I woke up with the “moving blues” today. I was not alone. My husband passed me in the kitchen transferring items from one spot to another and then back again and asked how I was doing. I think he knew.
“Moving is a drag!” I responded. “And, you?”
“I was thinking the same thing. Let’s go out!”
I’ve got to say banana blackberry pancakes can do a lot to improve one’s disposition! They fueled us throughout the day until we needed another diversion. It wasn’t hard to find one; we simply stepped out our front door and walked the neighborhood.
We live in an old part of the city that’s known for decking the halls big time! People walk our block, drive our block and rent carriages to trot down our block to see the lights. We’ve managed to decorate a bit and we’re gathering ideas to step up our game next year.
When we returned home with cold noses and ears, I was happy to see that Rudolph the Red-Nosed Reindeer was just showing on t.v. My husband kindly agreed to indulge me as I sang along to my favorite childhood Christmas show.
Moving is still a drag and I still haven’t found the perfect organizational system for my new pantry. But, I’m reminded of the simple truth: All work and no play make Michele a very dull girl! Here’s to pancakes, lights, fantasy and the companionship of a lovely man!
What are you doing to balance your life during this busy season, dear reader?
I’ve been in my new home now for exactly 25 days. I always think that I should count the boxes when I move, but I never do. Part of me thinks it would give me a sense of accomplishment to know how many boxes had been packed and unpacked, but the smarter side of me knows that I’d be better off not knowing.
There are a lot of boxes. My husband and I love to collect…art, china, books and all things Christmas! I’ve managed to get through about 3/4 of them.
I’ve only had a washer/dryer for four days now and we are still waiting for California Closets to come and install new master bedroom closets in the empty spaces cleared by our contractor. But, we are almost fully functional here! As you can see, we have the bandwidth to consider rug options for our kitchen nook, so that’s an improvement over the first ten or so days when we were drowning in wrapping paper and trying to find the dust buster.
I am making friends with my new town and feeling confident that life here is going to offer so many opportunities to learn and grow. I’m truly excited to get beyond the “home set-up phase” and onto the “live my best life phase.”
I’ll be doing a reveal of my new pink shed soon. Watch for it!
I had to say goodbye to my favorite neighbors last month and, in between the tears, I got to thinking about what it means to be a good neighbor today vs. when I was growing up.
In 1970 I was an energetic ten-year old who loved roaming the street with my siblings and friends. The doors to nearly every home on my block were always open. Mothers worked in those homes and they (mostly) enjoyed the interruption that a pack of kids provided. I loved particularly the woman who baked cinnamon rolls as heavy as bricks and the one who loved to sew but immediately left her machine to chat with us upon our arrival as if we were her contemporaries.
The neighborhood of my youth is a rare thing nowadays. (Hey, I’m pushing 60 years old and I think I’ve earned the right to use the word nowadays!) Seems to me the definition of a good neighbor today goes something like this: a good neighbor is one who doesn’t bother you, respects boundaries and keeps quiet. Of course, this is dependent upon where you live. I think you’re more likely to find satisfying relationships if you have young children and can bond over play-dates and carpools. But, those days are over for me and my husband and I never expected to have the good luck of becoming attached to someone on our block when we moved to Carmel.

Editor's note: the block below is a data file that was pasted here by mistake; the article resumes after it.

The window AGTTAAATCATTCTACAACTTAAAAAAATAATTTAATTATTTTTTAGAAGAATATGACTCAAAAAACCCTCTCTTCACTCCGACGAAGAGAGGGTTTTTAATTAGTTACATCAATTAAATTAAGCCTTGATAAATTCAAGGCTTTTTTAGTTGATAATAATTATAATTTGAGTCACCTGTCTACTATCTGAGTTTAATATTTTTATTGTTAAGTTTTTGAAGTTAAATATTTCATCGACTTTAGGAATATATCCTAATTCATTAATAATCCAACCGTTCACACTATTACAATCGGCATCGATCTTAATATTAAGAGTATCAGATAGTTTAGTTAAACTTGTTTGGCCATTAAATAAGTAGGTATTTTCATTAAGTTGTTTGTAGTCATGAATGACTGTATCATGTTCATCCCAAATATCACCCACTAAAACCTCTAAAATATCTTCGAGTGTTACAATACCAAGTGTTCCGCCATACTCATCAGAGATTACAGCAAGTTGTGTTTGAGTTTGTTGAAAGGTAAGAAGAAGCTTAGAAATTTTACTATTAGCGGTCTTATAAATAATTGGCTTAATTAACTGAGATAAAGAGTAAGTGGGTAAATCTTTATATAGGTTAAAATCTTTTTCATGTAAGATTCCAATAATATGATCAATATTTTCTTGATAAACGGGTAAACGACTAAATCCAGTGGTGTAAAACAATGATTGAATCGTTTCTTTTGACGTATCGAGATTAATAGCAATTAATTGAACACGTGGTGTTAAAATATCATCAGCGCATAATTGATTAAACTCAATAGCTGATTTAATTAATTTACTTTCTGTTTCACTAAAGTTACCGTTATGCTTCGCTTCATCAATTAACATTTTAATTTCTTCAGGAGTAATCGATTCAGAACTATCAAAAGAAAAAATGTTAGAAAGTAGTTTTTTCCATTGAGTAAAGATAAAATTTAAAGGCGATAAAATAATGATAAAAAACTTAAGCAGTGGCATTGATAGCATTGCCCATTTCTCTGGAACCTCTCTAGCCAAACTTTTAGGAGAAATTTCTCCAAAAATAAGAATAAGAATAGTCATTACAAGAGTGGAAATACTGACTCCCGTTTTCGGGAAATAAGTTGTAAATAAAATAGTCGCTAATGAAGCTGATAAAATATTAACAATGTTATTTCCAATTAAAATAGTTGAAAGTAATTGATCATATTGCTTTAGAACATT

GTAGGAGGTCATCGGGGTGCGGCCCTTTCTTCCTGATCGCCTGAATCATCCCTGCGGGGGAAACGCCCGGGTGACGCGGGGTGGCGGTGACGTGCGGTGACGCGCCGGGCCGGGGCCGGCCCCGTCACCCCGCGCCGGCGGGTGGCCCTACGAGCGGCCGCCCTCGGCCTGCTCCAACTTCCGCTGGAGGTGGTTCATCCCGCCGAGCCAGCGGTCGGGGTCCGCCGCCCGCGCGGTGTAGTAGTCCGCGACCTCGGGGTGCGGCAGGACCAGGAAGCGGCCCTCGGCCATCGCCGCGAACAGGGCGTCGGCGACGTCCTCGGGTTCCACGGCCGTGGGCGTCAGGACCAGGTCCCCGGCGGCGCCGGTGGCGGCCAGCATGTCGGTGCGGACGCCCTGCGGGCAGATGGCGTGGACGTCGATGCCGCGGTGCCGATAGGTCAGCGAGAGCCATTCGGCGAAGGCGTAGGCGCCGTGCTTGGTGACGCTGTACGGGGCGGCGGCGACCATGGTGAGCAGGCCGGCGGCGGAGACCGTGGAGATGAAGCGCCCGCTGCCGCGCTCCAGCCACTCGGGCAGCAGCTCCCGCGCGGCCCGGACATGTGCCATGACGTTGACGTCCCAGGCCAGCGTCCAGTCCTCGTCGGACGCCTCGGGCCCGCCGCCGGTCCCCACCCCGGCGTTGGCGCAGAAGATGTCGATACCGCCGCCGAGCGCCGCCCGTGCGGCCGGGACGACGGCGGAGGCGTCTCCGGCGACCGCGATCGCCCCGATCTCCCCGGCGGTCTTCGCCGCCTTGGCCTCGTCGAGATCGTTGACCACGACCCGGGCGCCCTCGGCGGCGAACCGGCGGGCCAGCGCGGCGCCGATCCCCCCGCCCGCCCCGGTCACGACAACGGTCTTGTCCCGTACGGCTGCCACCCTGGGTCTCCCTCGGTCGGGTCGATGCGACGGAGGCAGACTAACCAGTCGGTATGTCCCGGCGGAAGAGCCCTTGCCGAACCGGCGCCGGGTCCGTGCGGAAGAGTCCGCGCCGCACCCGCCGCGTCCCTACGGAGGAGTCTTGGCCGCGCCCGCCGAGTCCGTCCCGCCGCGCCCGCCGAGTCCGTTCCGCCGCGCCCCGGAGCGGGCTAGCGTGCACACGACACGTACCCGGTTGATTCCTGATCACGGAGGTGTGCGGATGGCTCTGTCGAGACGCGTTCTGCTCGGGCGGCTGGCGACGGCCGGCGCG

Marietta and Frank’s former home is perched on a hill across the street from our home and it boasts expansive windows at the front. So, they could look down on us and see the daily comings and goings. It was quite easy for them to monitor things when we were on vacation. They saw the mail being delivered and they’d know if someone broke in and tried to take off with our t.v.
Our friendship began immediately with the kindness they offered before even knowing us. We moved into our house slowly and I took several loads of things in my car before the big moving trucks arrived. I made the trips solo as Tom was still employed and Natalie was in school and the drive was an easy hour and one half.
It never failed that shortly after I’d unloaded all of the boxes into my garage, I’d get a call from across the street.
“You are working so hard; don’t work so hard!” Marietta would advise in her rich Chilean accent. “Come eat a sandwich with us!”
I’d frequently receive invitations to take short vino or coffee breaks or to dine on superbly home cooked meals. It was like having a more perfect version of my mom living across the street and it was divine.
For five years, we celebrated birthdays and everyday occurrences like the sighting of a family of quail marching across the driveway or the first blooms of azaleas in both of our gardens. And a couple of days after the election of POTUS, we dined together to bond in our shared horror and grief about the state of our country.
Most recently, Marietta saw me regularly racing to my car decked out in my spandex on my way to Zone Fitness. She never missed the opportunity to provide praise and encouragement. One day I’d see her waving from her window, another day we’d meet in the middle of the street before getting into our cars to head our separate ways. She’d often say the same thing about my fitness goals that she said when I began my blog: Do whatever makes you happy!
I’ve been missing the chance meetings at the mailbox and the shouts out of car windows as we come and go. And, though, it’s not even fall yet, I’m already missing the annual delivery of freshly baked holiday fruit cake. Really, I’m missing the rare, warm and comforting feeling of knowing that there’s someone living so close by who cares so much.
No, that’s not a typo in the title! It’s Friday and thank god for it …TGIF! But, alas, today I’m also feeling grateful for Target. How did we ever accomplish anything major before this retailer came to our rescue? Thank God for Target! They’ve got shower curtains and small desks, frozen lasagna and iced coffee in large jugs, shower curtains and toaster ovens, laundry detergent and first-aid kits and lots of storage options: bins, boxes and baskets of all sizes.